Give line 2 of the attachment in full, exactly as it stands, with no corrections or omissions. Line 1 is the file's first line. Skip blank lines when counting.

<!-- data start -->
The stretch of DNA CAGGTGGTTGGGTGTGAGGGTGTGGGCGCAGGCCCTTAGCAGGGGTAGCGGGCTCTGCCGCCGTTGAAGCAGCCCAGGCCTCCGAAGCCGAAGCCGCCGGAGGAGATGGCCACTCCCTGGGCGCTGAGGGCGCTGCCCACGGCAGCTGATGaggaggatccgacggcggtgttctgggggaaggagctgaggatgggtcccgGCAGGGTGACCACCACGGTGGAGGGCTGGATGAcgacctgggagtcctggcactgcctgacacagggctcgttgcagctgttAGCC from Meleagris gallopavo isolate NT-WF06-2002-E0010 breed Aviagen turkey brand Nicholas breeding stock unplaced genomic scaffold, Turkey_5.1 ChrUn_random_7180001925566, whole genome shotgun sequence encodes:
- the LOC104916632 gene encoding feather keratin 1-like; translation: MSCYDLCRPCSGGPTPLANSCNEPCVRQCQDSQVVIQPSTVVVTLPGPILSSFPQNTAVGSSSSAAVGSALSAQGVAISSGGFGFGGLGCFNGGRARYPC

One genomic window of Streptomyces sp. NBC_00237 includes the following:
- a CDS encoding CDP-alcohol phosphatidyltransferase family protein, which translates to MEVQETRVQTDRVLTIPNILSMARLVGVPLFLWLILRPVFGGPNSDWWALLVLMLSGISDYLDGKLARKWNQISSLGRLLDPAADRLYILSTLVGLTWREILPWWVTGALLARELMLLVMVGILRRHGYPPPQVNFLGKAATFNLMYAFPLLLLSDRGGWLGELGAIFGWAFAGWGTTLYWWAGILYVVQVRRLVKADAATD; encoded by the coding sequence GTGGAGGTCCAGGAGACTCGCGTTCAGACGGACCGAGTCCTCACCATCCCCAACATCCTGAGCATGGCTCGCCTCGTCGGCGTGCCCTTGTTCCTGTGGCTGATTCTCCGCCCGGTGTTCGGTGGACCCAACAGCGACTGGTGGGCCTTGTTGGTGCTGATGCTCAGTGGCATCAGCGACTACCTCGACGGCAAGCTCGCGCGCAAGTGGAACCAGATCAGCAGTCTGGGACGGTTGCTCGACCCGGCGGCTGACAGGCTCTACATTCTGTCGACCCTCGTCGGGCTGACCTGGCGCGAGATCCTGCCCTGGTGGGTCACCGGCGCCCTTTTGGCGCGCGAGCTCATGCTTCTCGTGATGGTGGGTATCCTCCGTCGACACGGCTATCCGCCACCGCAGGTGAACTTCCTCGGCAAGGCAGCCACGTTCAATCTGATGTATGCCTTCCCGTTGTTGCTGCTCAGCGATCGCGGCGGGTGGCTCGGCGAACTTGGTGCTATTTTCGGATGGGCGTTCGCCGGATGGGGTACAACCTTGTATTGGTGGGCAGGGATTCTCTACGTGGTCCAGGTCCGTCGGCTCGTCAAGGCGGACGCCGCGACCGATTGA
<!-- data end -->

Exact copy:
- the LOC104916632 gene encoding feather keratin 1-like; translation: MSCYDLCRPCSGGPTPLANSCNEPCVRQCQDSQVVIQPSTVVVTLPGPILSSFPQNTAVGSSSSAAVGSALSAQGVAISSGGFGFGGLGCFNGGRARYPC